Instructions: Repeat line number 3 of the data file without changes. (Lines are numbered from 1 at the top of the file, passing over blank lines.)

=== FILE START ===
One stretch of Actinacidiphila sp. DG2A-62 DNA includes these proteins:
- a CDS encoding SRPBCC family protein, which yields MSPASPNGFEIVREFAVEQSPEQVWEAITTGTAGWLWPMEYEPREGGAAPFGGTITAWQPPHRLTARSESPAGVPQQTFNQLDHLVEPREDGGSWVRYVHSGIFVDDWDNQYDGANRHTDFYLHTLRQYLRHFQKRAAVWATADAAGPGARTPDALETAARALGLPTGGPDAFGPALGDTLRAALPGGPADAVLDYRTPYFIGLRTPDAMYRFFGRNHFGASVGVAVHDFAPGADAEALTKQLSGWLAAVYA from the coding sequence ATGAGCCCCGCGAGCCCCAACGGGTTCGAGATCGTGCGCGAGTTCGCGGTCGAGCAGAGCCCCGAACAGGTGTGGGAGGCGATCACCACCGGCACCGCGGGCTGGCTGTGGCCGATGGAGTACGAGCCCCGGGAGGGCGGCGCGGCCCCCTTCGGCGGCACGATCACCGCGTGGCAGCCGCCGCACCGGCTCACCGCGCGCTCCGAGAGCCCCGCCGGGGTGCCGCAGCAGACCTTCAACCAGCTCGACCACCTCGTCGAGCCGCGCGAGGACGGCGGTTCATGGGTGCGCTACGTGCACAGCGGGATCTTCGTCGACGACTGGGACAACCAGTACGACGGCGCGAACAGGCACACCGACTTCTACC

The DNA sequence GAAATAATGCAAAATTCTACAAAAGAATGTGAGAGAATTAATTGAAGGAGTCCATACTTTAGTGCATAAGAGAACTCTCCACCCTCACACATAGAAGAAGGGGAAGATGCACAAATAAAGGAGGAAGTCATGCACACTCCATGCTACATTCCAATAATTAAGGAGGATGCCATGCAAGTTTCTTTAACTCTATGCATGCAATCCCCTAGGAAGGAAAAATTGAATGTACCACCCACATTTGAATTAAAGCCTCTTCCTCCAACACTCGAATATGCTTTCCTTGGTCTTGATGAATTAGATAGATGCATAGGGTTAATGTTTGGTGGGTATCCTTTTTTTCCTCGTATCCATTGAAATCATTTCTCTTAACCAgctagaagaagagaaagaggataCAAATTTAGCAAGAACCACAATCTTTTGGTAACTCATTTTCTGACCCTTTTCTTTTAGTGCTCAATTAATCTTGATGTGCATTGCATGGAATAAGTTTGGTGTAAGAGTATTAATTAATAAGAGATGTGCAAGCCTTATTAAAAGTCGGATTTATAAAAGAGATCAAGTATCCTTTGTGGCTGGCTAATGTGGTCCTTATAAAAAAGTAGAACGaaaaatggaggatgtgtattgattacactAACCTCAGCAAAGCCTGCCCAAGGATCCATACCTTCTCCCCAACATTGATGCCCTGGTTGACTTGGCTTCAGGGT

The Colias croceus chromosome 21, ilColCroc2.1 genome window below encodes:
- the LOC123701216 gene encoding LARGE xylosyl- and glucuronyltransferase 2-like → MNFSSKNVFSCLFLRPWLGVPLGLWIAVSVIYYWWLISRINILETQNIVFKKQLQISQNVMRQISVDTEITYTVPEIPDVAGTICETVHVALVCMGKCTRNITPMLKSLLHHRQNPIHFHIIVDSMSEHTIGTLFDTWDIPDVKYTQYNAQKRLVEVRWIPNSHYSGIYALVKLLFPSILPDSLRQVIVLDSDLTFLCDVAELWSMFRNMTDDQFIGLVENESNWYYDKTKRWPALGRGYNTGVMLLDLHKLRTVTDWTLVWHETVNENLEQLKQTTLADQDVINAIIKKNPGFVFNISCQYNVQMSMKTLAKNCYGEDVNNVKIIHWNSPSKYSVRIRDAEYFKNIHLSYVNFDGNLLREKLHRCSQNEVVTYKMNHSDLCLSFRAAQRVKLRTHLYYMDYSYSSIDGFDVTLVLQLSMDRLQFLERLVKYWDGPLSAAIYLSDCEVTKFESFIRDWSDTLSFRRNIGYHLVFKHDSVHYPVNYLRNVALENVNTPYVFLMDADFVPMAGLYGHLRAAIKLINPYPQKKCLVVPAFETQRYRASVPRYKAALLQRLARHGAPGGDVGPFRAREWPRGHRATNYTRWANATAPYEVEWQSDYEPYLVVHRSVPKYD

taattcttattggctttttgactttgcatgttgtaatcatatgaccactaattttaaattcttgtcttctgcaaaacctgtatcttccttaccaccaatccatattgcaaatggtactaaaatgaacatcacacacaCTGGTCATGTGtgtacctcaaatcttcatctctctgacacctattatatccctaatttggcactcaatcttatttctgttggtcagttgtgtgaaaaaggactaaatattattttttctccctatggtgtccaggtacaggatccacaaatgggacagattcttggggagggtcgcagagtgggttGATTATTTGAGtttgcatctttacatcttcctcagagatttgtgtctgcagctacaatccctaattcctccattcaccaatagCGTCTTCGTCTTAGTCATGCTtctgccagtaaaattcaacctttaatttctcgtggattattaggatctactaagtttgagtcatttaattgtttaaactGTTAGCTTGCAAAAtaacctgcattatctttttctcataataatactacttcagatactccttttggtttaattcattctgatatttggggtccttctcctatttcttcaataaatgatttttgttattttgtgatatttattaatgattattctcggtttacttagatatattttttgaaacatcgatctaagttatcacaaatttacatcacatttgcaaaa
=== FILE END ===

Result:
The DNA sequence GAAATAATGCAAAATTCTACAAAAGAATGTGAGAGAATTAATTGAAGGAGTCCATACTTTAGTGCATAAGAGAACTCTCCACCCTCACACATAGAAGAAGGGGAAGATGCACAAATAAAGGAGGAAGTCATGCACACTCCATGCTACATTCCAATAATTAAGGAGGATGCCATGCAAGTTTCTTTAACTCTATGCATGCAATCCCCTAGGAAGGAAAAATTGAATGTACCACCCACATTTGAATTAAAGCCTCTTCCTCCAACACTCGAATATGCTTTCCTTGGTCTTGATGAATTAGATAGATGCATAGGGTTAATGTTTGGTGGGTATCCTTTTTTTCCTCGTATCCATTGAAATCATTTCTCTTAACCAgctagaagaagagaaagaggataCAAATTTAGCAAGAACCACAATCTTTTGGTAACTCATTTTCTGACCCTTTTCTTTTAGTGCTCAATTAATCTTGATGTGCATTGCATGGAATAAGTTTGGTGTAAGAGTATTAATTAATAAGAGATGTGCAAGCCTTATTAAAAGTCGGATTTATAAAAGAGATCAAGTATCCTTTGTGGCTGGCTAATGTGGTCCTTATAAAAAAGTAGAACGaaaaatggaggatgtgtattgattacactAACCTCAGCAAAGCCTGCCCAAGGATCCATACCTTCTCCCCAACATTGATGCCCTGGTTGACTTGGCTTCAGGGT